- Closing the gap between the outputs of the Saudi education system and the requirements of the job market is one of the goals of Vision 2030
- Vision 2030 was first announced in 2016. It is intended to prepare young people for life in a commercial economy and to reduce dependence on oil revenue.
- Vision 2030 combines social liberalisation (e.g. the change in legislation allowing women to drive cars in July 2018), creating opportunities for all, increasing the percentage of women in the workforce and overhauling the higher and further education sectors
- Vision 2030 targets the two-thirds of the Saudi’s population who are under the age of 30. In the past, most young Saudi people expected to get a government job or make a living through some other means of government support. Now, under Vision 2030, there is a new emphasis on technical and vocational education & training in order to produce employable graduates from Saudi’s universities and further education colleges
- Previously a Scholarship Program also paid the expenses of thousands of Saudi students to study abroad each year. This Scholarship Program budget has however shrunk in recent years. Under new scholarship policies, Saudi students are now generally required to study in a government-selected disciplines
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Recent Saudi Education Developments
Non-Regular Students – Higher /Further Education – Vision 2030
- In July 2018 Saudi universities stopped admitting non-regular students (part-time students and distance learning) wishing to obtain a bachelor’s degree in a move aimed at upgrading education quality
- In the past Saudi universities have graduated thousands of non-regular students who are usually people holding jobs who cannot attend full-time lectures.
- Non-regular students used to account for 20% of an annual total of around 130,000 university graduates in Saudi Arabia
- However, there have been concerns about the standard of non-regular graduates’ education. Critics have argued that non-regular students are poorly qualified for the job market. Hence, the need to raise the standard and quality of education and for academic institutions and their teaching staff to focus on courses for regular students
RDO (Research and Development Office) – Vision 2030
- The RDO was established in March 2018 to support research and development in Saudi universities. The aim is to ensure that R&D in Saudi higher education is up to international standards to contribute to the economy and community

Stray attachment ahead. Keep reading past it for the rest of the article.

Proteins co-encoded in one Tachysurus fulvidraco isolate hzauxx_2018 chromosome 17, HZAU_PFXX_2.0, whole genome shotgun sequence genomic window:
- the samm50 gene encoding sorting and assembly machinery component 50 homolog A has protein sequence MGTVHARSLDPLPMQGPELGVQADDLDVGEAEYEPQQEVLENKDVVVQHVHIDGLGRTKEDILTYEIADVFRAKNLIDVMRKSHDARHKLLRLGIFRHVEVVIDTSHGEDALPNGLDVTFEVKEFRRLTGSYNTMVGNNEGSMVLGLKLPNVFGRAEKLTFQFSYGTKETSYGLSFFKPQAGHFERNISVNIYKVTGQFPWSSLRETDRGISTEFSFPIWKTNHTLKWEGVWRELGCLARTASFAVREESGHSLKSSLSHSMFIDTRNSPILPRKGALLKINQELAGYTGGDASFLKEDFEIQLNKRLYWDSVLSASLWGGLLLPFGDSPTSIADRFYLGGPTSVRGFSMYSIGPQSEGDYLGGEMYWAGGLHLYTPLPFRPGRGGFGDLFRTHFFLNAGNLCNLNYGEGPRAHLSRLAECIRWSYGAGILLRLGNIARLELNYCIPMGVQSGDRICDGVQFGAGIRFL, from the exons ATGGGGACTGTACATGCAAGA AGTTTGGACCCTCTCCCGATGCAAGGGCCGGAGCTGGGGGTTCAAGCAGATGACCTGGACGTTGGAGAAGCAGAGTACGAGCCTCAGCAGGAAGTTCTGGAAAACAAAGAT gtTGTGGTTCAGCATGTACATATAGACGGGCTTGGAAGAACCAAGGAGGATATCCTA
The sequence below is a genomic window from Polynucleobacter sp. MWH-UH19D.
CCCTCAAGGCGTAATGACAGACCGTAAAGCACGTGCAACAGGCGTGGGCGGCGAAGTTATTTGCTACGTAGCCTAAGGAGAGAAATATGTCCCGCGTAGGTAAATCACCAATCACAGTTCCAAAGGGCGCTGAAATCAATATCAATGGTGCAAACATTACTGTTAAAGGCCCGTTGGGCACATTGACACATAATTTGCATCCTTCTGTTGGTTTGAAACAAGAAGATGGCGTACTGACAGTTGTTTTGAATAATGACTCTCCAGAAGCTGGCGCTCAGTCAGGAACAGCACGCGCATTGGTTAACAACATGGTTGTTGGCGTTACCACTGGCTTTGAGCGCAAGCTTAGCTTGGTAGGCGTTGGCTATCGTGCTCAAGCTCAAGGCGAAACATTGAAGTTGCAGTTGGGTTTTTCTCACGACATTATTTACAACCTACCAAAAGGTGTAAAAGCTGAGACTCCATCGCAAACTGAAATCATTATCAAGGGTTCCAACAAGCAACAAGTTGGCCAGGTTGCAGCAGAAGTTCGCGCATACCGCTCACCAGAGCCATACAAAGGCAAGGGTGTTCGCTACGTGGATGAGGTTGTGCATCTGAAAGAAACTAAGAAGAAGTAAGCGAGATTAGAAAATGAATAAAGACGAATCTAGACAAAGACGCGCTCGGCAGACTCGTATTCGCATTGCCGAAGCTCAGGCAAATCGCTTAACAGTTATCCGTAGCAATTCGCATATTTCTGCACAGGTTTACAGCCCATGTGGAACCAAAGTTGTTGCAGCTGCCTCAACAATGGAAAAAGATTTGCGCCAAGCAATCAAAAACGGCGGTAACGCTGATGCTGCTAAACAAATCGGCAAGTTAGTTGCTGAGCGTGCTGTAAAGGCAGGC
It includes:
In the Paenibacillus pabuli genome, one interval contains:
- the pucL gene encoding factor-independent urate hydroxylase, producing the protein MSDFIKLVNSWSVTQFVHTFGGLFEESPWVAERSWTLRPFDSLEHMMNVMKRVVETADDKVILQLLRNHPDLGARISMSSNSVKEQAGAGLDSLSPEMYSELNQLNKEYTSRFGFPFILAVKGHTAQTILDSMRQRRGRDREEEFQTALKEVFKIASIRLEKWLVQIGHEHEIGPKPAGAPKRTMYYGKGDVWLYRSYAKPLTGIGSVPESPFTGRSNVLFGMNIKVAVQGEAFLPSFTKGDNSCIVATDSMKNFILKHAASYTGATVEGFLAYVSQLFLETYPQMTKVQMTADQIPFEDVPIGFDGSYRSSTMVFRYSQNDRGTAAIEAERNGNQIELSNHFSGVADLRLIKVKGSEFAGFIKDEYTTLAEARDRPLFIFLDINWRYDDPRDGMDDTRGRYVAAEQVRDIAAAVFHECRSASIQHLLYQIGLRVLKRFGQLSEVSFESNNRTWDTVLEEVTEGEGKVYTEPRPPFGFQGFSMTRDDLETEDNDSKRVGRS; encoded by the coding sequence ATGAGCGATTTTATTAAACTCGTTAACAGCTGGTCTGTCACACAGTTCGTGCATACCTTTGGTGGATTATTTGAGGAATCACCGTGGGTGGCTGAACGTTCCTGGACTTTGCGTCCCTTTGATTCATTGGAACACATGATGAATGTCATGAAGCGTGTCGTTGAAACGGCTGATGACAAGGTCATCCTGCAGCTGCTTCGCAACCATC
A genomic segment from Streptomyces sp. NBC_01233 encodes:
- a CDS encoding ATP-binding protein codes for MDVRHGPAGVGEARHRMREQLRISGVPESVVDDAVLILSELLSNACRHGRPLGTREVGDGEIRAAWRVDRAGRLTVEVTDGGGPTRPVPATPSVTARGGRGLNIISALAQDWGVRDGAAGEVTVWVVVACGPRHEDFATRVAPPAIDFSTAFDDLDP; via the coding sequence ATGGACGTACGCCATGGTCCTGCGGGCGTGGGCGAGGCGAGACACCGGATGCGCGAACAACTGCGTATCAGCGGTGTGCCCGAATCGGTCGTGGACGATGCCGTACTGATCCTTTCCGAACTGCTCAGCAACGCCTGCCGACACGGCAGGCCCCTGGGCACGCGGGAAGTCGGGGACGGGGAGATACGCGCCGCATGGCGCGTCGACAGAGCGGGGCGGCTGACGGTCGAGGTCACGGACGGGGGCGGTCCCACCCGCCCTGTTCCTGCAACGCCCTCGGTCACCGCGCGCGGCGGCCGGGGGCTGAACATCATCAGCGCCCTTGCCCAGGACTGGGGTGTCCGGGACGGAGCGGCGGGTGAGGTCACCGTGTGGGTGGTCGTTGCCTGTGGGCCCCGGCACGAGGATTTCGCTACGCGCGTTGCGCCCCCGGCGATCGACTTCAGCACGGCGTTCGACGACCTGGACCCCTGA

- Dr. Hisham Alhadlaq, Director-General of RDO said: “R&D is aligned with Vision 2030 as Saudi Arabia has identified the development of its science, technology and engineering skills as a top priority of Vision 2030 transformation pprogrammes Vision 2030 defines two specific objectives that require a significant upgrade of Saudi Arabia’s R&D capacity; to raise its current position on the global competitive index to top 10 and to have at least 5 Saudi universities among the top 200 universities international ranking by 2030. We think the push to R&D would be a great contribution to these goals.”
Teachers’ CPD – Summer 2018
- 118,089 male and female teachers from Saudi education departments in various regions enrolled in 4,297 summer 2018 training programs organised by the Ministry of Education
- The ministry said it was aiming to further qualify the teachers so as to improve the output from schools
First Batch Of Female Data Scientists Certified In Saudi Arabia July 2018
- Princess Nourah bint Abdulrahman University (PNU), the largest university for women in the world, partnered with tech giant Dell to train and certify Saudi Arabia’s first female data scientists
- The university’s College of Computer and Information Sciences said it has successfully trained 57 female data science and big data analytics students with an additional 103 students certified in cloud infrastructure
- Auhood Alfaries, Dean of the College of Computer and Information Sciences, said: “Building a comprehensive curriculum to cover the essential knowledge area for the computing disciplines and to equip our students with the skills required for the future workplace is a priority for Princess Nourah bint Abdulrahman University. We strive to continually evolve to contribute towards building a knowledge-based economy, in alignment with the Saudi Vision 2030. We will achieve this through strategic academic partnerships such as the Dell EMC External Research and Academic Alliance program which plays a crucial role in effectively developing our students into tomorrow’s workforce.”
Saudi Arabia Students In Canada
- At the start of August 2018 ,Saudi Arabia said it would suspend all its educational exchange programmes with Canada. There are currently more than 12,000 Saudi students studying in Canada. 7,000 are on scholarship programs while many are accompanying spouses and children. 5,000 are studying for their bachelor’s degree. 2,000 are in postgraduate programmess and medical fellowships in different specializations
- Ministry of Education Dr. Ahmed Al-Eissa assured Saudi scholarship students in Canada that the Saudi Arabia will provide for an easy transfer to universities and schools in 18 different countries to continue their studies without being affected. Priority countries are Ireland, Australia, New Zealand, South Korea, Japan, and Singapore. Dr. Al-Eissa said “I would like to reassure our students in Canada that your government is keen on your academic future … We will provide all possible facilities for your easy transfer to international or local universities.“
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